MW 398: "Less ticking the boxes, more providing support": A qualitative study on health professionals' concerns towards the Liverpool Care of the Dying Pathway

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The authors explore the views of professionals who, during the hospital implementation of the Italian version of the LCP), voiced or showed concerns towards it. A total of 12 categories were identified, referring to four topics: the Implementation Programme, the LCP clinical documentation, the hospital environment, and the educational and professional background of hospital healthcare staff. Issues raised by participants concerned both "real" characteristics of the LCP and a misinterpretation of the LCP approach and clinical documentation. Furthermore, difficulties were reported which were not linked to the programme but rather to end-of-life care. A more comprehensive approach to professional training in palliative care is needed and may envisage the development of new interventions aimed at improving the quality of care throughout the illness trajectory. view source »

MW 397: Easing the burden of surrogate decision making: The role of a do-not-escalate-treatment order

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They suggest how a do-not-escalate-treatment (DNET) order can be helpful in such situations when the usual approaches to withholding or withdrawing care are not acceptable to the surrogate. The authors define a DNET order, explain when it might be useful, and discuss how it can facilitate a humane, negotiated resolution of differences. view source »

MW 396: Pain and suffering at life's end are getting worse, not better

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And the number of people with depression in the last year of life increased by more than 26%. All that happened as guidelines and quality measures for end-of-life care were developed, the number of palliative care programs rose and hospice use doubled between 2000 and 2009. "We've put a lot of work into this and it's not yielding what we thought it should be yielding. So what do we do now?" asked Dr. Joanne Lynn, a study author who directs the Center for Elder Care & Advanced Illness at the Altarum Institute. The study looked at 7,204 patients who died while enrolled in the Health & Retirement study, a survey of Americans over age 50. view source »

1. 'Approaching Death: Improving Care at the End of Life,' Institute of Medicine, National Academy of Sciences, Washington, December 1998. view source »

2. 'Symptom Trends in the Last Year of Life from 1998 to 2010: A Cohort Study,' Annals of Internal Medicine, 3 February 2015. view source »

MW 395: Learning about dying, death, and end-of-life planning: Current issues informing future actions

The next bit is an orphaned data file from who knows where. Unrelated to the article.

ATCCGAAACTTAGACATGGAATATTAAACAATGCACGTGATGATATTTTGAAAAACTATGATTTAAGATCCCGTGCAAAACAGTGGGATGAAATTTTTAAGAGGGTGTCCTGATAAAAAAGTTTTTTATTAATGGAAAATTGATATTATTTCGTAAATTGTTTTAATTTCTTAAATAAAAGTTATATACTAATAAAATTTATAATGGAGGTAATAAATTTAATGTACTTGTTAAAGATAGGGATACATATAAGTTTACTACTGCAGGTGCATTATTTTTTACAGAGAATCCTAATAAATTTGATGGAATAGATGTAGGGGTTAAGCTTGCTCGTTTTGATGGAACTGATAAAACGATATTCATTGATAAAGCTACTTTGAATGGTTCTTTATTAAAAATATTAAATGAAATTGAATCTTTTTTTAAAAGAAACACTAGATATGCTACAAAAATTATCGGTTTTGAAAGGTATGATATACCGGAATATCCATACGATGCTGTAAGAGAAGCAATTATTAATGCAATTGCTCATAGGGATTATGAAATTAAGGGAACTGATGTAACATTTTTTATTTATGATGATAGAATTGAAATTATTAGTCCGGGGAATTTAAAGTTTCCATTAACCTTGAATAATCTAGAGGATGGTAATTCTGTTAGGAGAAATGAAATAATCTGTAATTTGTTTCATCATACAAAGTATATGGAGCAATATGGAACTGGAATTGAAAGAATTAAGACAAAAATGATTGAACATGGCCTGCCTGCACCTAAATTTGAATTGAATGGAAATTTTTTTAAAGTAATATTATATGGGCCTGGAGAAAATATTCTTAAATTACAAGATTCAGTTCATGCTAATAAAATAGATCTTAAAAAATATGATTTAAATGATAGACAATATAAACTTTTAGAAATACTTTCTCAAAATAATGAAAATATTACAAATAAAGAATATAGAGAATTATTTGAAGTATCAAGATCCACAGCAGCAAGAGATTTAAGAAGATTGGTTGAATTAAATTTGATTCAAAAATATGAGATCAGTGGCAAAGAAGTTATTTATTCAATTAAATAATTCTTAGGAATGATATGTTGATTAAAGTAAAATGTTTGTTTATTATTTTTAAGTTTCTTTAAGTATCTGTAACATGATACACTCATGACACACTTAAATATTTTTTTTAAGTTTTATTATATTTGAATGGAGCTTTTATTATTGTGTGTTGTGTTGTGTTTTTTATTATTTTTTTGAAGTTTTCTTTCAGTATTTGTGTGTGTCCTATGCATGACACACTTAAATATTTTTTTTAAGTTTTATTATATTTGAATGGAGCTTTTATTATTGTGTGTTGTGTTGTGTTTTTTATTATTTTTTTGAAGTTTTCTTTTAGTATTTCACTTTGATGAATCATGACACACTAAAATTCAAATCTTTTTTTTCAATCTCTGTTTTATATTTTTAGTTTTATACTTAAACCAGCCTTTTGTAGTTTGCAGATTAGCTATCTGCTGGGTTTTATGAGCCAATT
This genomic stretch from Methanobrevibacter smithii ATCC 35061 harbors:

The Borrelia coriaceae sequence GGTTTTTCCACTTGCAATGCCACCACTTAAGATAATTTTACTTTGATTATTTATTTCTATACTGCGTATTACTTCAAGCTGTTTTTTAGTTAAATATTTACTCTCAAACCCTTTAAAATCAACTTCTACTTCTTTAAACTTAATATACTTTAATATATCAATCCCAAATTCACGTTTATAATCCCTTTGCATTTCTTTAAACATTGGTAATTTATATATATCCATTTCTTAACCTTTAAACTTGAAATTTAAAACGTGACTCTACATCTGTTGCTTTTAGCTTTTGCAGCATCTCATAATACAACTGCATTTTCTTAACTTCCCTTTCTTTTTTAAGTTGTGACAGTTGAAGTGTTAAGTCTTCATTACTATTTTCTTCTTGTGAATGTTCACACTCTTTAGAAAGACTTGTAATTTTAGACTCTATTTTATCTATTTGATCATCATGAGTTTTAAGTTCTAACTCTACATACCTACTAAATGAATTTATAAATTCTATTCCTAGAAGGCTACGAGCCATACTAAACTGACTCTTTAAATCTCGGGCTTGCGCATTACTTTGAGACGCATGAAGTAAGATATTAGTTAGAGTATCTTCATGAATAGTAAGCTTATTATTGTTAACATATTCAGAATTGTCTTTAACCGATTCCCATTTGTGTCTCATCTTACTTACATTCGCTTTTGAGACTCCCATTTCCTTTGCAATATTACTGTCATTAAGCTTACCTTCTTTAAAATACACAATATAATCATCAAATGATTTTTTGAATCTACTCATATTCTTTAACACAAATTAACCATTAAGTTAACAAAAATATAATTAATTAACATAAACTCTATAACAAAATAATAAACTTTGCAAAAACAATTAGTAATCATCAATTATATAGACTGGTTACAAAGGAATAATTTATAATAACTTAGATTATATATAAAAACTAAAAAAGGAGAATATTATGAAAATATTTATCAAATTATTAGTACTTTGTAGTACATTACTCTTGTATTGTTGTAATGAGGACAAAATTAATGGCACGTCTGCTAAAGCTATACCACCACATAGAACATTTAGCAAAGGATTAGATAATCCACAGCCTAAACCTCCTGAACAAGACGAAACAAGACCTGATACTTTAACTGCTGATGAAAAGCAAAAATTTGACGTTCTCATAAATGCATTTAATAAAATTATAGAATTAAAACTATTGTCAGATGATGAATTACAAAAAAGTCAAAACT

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Such planning might include will making, advance care planning, enduring guardianship, organ donation and, for some, decisions about the where and the how of end-of-life care. People with intellectual disability, however, are not afforded similar opportunities to learn or plan for dying... The aim of this paper is to outline current thinking around the need for people with intellectual disability to learn about and understanding dying and death. view source »

MW 394: End-of-life medications draw more attention, greater scrutiny

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"There was great angst among reviewers about medication discontinuation of any kind," she said of a commentary they eventually published...1 "They felt it would be equivalent to saying to a patient, 'You're not worthy to be on this medication.'" view source »

1. 'Managing co-morbidities in patients at the end of life,' British Medical Journal, 2004; 329(7471):909-912. view source »

MW 393: "Why are we doing this?": Clinician helplessness in the face of suffering

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First, they show how clinicians can re-frame helplessness as a self-barometer indicating their level of engagement with a patient. Second, they discuss how to shift deliberately from hyper- or hypo-engagement toward a constructive zone of clinical work, using an approach summarized as "RENEW" – recognizing, embracing, nourishing, embodying, and weaving – to enable clinicians from all professional disciplines to sustain their service to patients and families. view source »

MW 392: Views and experiences of using integrated care pathways (ICPs) for caring for people in the last days to hours of life: Results from a cross-sectional survey of U.K. professionals

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Sixty-two per cent (770/1234) had no concerns regarding the use of ICPs. Areas of concern included incorrect use and implementation of the ICP, poor communication with families, junior level staff making decisions and insufficient education and support. There was strong support for using ICPs for caring for people in the last days to hours of life. ICPs were viewed as supporting high-quality patient-centred holistic care. Given the recommendations of the More Care Less Pathway report,1 those that develop the guidance and support that replace the LCP need to incorporate the aspects of this that have resulted in the benefits seen by professionals within this survey, but also learn from the instances where ICPs have failed to prevent poor care, or worse, have contributed to it. view source »

1. 'More Care, Less Pathway: Review of Liverpool Care Pathway for Dying Patients,' Department of Health, July 2013. [Noted in Media Watch, 22 July 22 2013, #315 (p.6)] view source »